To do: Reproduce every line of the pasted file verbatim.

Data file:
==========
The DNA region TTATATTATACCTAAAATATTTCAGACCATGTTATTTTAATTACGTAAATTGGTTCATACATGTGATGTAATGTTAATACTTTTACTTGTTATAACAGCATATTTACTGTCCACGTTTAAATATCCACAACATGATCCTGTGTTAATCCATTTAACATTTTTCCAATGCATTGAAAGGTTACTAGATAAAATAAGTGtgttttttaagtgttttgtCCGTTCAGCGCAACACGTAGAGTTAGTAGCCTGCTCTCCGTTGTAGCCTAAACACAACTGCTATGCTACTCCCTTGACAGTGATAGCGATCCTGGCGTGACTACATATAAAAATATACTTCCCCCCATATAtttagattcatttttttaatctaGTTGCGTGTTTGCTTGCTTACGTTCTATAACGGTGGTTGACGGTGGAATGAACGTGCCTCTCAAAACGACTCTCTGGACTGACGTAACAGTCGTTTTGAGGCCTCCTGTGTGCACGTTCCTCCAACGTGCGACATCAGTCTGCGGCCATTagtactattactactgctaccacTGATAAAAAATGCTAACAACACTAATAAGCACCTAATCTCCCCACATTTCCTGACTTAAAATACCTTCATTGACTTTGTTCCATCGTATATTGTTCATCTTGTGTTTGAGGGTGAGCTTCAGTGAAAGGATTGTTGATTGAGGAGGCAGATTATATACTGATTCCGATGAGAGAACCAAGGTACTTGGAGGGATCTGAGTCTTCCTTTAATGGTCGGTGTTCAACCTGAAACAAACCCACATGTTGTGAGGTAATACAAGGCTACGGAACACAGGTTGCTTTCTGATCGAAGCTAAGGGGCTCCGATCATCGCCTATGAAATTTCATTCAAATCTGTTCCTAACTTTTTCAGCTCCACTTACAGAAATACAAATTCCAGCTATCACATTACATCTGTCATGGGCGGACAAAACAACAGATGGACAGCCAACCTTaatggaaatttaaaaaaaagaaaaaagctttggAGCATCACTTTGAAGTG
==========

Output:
The DNA region TTATATTATACCTAAAATATTTCAGACCATGTTATTTTAATTACGTAAATTGGTTCATACATGTGATGTAATGTTAATACTTTTACTTGTTATAACAGCATATTTACTGTCCACGTTTAAATATCCACAACATGATCCTGTGTTAATCCATTTAACATTTTTCCAATGCATTGAAAGGTTACTAGATAAAATAAGTGtgttttttaagtgttttgtCCGTTCAGCGCAACACGTAGAGTTAGTAGCCTGCTCTCCGTTGTAGCCTAAACACAACTGCTATGCTACTCCCTTGACAGTGATAGCGATCCTGGCGTGACTACATATAAAAATATACTTCCCCCCATATAtttagattcatttttttaatctaGTTGCGTGTTTGCTTGCTTACGTTCTATAACGGTGGTTGACGGTGGAATGAACGTGCCTCTCAAAACGACTCTCTGGACTGACGTAACAGTCGTTTTGAGGCCTCCTGTGTGCACGTTCCTCCAACGTGCGACATCAGTCTGCGGCCATTagtactattactactgctaccacTGATAAAAAATGCTAACAACACTAATAAGCACCTAATCTCCCCACATTTCCTGACTTAAAATACCTTCATTGACTTTGTTCCATCGTATATTGTTCATCTTGTGTTTGAGGGTGAGCTTCAGTGAAAGGATTGTTGATTGAGGAGGCAGATTATATACTGATTCCGATGAGAGAACCAAGGTACTTGGAGGGATCTGAGTCTTCCTTTAATGGTCGGTGTTCAACCTGAAACAAACCCACATGTTGTGAGGTAATACAAGGCTACGGAACACAGGTTGCTTTCTGATCGAAGCTAAGGGGCTCCGATCATCGCCTATGAAATTTCATTCAAATCTGTTCCTAACTTTTTCAGCTCCACTTACAGAAATACAAATTCCAGCTATCACATTACATCTGTCATGGGCGGACAAAACAACAGATGGACAGCCAACCTTaatggaaatttaaaaaaaagaaaaaagctttggAGCATCACTTTGAAGTG